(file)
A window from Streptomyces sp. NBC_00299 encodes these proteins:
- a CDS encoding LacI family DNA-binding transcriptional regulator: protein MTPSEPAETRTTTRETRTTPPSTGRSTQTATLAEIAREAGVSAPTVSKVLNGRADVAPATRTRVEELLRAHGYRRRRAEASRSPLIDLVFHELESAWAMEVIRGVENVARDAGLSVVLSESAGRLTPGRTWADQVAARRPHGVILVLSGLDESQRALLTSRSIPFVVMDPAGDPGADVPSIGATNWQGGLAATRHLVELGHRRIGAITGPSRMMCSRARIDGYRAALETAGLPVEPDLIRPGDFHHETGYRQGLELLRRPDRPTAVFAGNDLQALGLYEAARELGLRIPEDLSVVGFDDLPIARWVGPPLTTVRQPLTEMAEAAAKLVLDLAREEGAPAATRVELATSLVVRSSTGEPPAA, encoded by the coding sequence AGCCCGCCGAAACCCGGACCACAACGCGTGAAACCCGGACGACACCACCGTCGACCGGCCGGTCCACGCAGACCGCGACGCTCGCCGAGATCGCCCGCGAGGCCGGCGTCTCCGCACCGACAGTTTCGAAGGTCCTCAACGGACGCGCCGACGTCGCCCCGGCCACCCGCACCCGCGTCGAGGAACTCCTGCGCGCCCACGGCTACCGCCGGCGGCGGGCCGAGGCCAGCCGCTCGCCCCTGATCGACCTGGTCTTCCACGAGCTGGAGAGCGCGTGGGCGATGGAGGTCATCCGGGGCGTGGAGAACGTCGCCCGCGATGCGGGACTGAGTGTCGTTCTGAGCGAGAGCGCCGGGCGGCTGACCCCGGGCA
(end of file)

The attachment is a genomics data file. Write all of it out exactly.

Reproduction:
A window from Streptomyces sp. NBC_00299 encodes these proteins:
- a CDS encoding LacI family DNA-binding transcriptional regulator: protein MTPSEPAETRTTTRETRTTPPSTGRSTQTATLAEIAREAGVSAPTVSKVLNGRADVAPATRTRVEELLRAHGYRRRRAEASRSPLIDLVFHELESAWAMEVIRGVENVARDAGLSVVLSESAGRLTPGRTWADQVAARRPHGVILVLSGLDESQRALLTSRSIPFVVMDPAGDPGADVPSIGATNWQGGLAATRHLVELGHRRIGAITGPSRMMCSRARIDGYRAALETAGLPVEPDLIRPGDFHHETGYRQGLELLRRPDRPTAVFAGNDLQALGLYEAARELGLRIPEDLSVVGFDDLPIARWVGPPLTTVRQPLTEMAEAAAKLVLDLAREEGAPAATRVELATSLVVRSSTGEPPAA, encoded by the coding sequence AGCCCGCCGAAACCCGGACCACAACGCGTGAAACCCGGACGACACCACCGTCGACCGGCCGGTCCACGCAGACCGCGACGCTCGCCGAGATCGCCCGCGAGGCCGGCGTCTCCGCACCGACAGTTTCGAAGGTCCTCAACGGACGCGCCGACGTCGCCCCGGCCACCCGCACCCGCGTCGAGGAACTCCTGCGCGCCCACGGCTACCGCCGGCGGCGGGCCGAGGCCAGCCGCTCGCCCCTGATCGACCTGGTCTTCCACGAGCTGGAGAGCGCGTGGGCGATGGAGGTCATCCGGGGCGTGGAGAACGTCGCCCGCGATGCGGGACTGAGTGTCGTTCTGAGCGAGAGCGCCGGGCGGCTGACCCCGGGCA